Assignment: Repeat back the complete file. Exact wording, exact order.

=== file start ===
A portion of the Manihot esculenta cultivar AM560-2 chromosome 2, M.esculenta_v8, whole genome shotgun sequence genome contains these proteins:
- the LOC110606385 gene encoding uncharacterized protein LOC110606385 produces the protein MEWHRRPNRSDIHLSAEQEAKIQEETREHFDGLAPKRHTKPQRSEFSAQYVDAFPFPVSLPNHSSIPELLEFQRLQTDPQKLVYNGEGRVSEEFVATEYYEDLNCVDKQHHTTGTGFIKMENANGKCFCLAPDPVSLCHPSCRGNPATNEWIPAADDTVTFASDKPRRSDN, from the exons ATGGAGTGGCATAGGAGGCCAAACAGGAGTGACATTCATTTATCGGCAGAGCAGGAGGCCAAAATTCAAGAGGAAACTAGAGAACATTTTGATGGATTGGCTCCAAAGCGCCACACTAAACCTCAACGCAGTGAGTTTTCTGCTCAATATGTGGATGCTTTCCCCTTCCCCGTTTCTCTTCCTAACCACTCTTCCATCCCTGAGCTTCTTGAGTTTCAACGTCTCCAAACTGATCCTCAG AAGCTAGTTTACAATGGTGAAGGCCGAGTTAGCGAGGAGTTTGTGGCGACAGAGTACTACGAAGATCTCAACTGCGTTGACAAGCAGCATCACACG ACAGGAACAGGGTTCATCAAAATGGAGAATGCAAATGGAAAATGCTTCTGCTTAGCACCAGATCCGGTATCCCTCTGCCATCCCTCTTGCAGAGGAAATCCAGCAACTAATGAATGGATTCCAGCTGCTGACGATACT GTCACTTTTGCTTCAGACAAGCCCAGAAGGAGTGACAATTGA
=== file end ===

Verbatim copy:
A portion of the Manihot esculenta cultivar AM560-2 chromosome 2, M.esculenta_v8, whole genome shotgun sequence genome contains these proteins:
- the LOC110606385 gene encoding uncharacterized protein LOC110606385 produces the protein MEWHRRPNRSDIHLSAEQEAKIQEETREHFDGLAPKRHTKPQRSEFSAQYVDAFPFPVSLPNHSSIPELLEFQRLQTDPQKLVYNGEGRVSEEFVATEYYEDLNCVDKQHHTTGTGFIKMENANGKCFCLAPDPVSLCHPSCRGNPATNEWIPAADDTVTFASDKPRRSDN, from the exons ATGGAGTGGCATAGGAGGCCAAACAGGAGTGACATTCATTTATCGGCAGAGCAGGAGGCCAAAATTCAAGAGGAAACTAGAGAACATTTTGATGGATTGGCTCCAAAGCGCCACACTAAACCTCAACGCAGTGAGTTTTCTGCTCAATATGTGGATGCTTTCCCCTTCCCCGTTTCTCTTCCTAACCACTCTTCCATCCCTGAGCTTCTTGAGTTTCAACGTCTCCAAACTGATCCTCAG AAGCTAGTTTACAATGGTGAAGGCCGAGTTAGCGAGGAGTTTGTGGCGACAGAGTACTACGAAGATCTCAACTGCGTTGACAAGCAGCATCACACG ACAGGAACAGGGTTCATCAAAATGGAGAATGCAAATGGAAAATGCTTCTGCTTAGCACCAGATCCGGTATCCCTCTGCCATCCCTCTTGCAGAGGAAATCCAGCAACTAATGAATGGATTCCAGCTGCTGACGATACT GTCACTTTTGCTTCAGACAAGCCCAGAAGGAGTGACAATTGA